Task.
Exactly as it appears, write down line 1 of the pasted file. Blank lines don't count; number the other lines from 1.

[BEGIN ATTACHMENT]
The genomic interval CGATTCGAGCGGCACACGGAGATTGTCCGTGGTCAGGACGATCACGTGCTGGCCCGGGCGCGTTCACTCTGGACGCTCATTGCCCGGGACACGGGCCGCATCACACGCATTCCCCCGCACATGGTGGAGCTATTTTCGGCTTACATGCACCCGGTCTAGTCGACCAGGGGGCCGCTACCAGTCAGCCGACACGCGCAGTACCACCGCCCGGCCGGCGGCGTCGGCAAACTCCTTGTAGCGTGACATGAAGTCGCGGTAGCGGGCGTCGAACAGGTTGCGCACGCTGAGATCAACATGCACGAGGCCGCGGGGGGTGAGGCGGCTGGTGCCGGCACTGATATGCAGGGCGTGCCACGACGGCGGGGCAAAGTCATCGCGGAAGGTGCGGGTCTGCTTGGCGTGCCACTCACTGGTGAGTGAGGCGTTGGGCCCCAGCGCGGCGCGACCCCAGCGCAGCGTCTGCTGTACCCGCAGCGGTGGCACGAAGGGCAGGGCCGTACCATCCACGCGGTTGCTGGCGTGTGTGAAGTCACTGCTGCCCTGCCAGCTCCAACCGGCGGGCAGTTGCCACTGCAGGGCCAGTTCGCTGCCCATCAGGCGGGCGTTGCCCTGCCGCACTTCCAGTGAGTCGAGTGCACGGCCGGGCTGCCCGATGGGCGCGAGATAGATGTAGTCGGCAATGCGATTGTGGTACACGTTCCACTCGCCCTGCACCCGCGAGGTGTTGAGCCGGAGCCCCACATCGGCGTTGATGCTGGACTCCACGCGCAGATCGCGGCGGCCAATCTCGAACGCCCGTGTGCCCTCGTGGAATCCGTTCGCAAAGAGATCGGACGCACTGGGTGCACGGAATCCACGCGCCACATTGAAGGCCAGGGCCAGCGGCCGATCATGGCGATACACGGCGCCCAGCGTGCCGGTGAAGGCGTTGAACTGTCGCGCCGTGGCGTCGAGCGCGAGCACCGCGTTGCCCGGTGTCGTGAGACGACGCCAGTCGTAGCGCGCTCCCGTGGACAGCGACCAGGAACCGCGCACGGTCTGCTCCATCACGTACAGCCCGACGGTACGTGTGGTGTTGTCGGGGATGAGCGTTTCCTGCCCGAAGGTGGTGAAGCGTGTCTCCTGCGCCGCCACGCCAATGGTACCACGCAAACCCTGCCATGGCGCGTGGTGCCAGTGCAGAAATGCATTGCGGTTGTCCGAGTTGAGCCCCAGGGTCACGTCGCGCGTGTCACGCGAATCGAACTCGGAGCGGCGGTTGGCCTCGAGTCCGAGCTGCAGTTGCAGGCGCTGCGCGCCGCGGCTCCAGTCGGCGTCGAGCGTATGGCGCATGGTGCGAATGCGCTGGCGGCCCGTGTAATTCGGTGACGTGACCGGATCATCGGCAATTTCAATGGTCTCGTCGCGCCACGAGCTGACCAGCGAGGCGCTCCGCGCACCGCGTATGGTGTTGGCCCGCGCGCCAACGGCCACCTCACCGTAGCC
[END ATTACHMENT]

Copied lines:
The genomic interval CGATTCGAGCGGCACACGGAGATTGTCCGTGGTCAGGACGATCACGTGCTGGCCCGGGCGCGTTCACTCTGGACGCTCATTGCCCGGGACACGGGCCGCATCACACGCATTCCCCCGCACATGGTGGAGCTATTTTCGGCTTACATGCACCCGGTCTAGTCGACCAGGGGGCCGCTACCAGTCAGCCGACACGCGCAGTACCACCGCCCGGCCGGCGGCGTCGGCAAACTCCTTGTAGCGTGACATGAAGTCGCGGTAGCGGGCGTCGAACAGGTTGCGCACGCTGAGATCAACATGCACGAGGCCGCGGGGGGTGAGGCGGCTGGTGCCGGCACTGATATGCAGGGCGTGCCACGACGGCGGGGCAAAGTCATCGCGGAAGGTGCGGGTCTGCTTGGCGTGCCACTCACTGGTGAGTGAGGCGTTGGGCCCCAGCGCGGCGCGACCCCAGCGCAGCGTCTGCTGTACCCGCAGCGGTGGCACGAAGGGCAGGGCCGTACCATCCACGCGGTTGCTGGCGTGTGTGAAGTCACTGCTGCCCTGCCAGCTCCAACCGGCGGGCAGTTGCCACTGCAGGGCCAGTTCGCTGCCCATCAGGCGGGCGTTGCCCTGCCGCACTTCCAGTGAGTCGAGTGCACGGCCGGGCTGCCCGATGGGCGCGAGATAGATGTAGTCGGCAATGCGATTGTGGTACACGTTCCACTCGCCCTGCACCCGCGAGGTGTTGAGCCGGAGCCCCACATCGGCGTTGATGCTGGACTCCACGCGCAGATCGCGGCGGCCAATCTCGAACGCCCGTGTGCCCTCGTGGAATCCGTTCGCAAAGAGATCGGACGCACTGGGTGCACGGAATCCACGCGCCACATTGAAGGCCAGGGCCAGCGGCCGATCATGGCGATACACGGCGCCCAGCGTGCCGGTGAAGGCGTTGAACTGTCGCGCCGTGGCGTCGAGCGCGAGCACCGCGTTGCCCGGTGTCGTGAGACGACGCCAGTCGTAGCGCGCTCCCGTGGACAGCGACCAGGAACCGCGCACGGTCTGCTCCATCACGTACAGCCCGACGGTACGTGTGGTGTTGTCGGGGATGAGCGTTTCCTGCCCGAAGGTGGTGAAGCGTGTCTCCTGCGCCGCCACGCCAATGGTACCACGCAAACCCTGCCATGGCGCGTGGTGCCAGTGCAGAAATGCATTGCGGTTGTCCGAGTTGAGCCCCAGGGTCACGTCGCGCGTGTCACGCGAATCGAACTCGGAGCGGCGGTTGGCCTCGAGTCCGAGCTGCAGTTGCAGGCGCTGCGCGCCGCGGCTCCAGTCGGCGTCGAGCGTATGGCGCATGGTGCGAATGCGCTGGCGGCCCGTGTAATTCGGTGACGTGACCGGATCATCGGCAATTTCAATGGTCTCGTCGCGCCACGAGCTGACCAGCGAGGCGCTCCGCGCACCGCGTATGGTGTTGGCCCGCGCGCCAACGGCCACCTCACCGTAGCC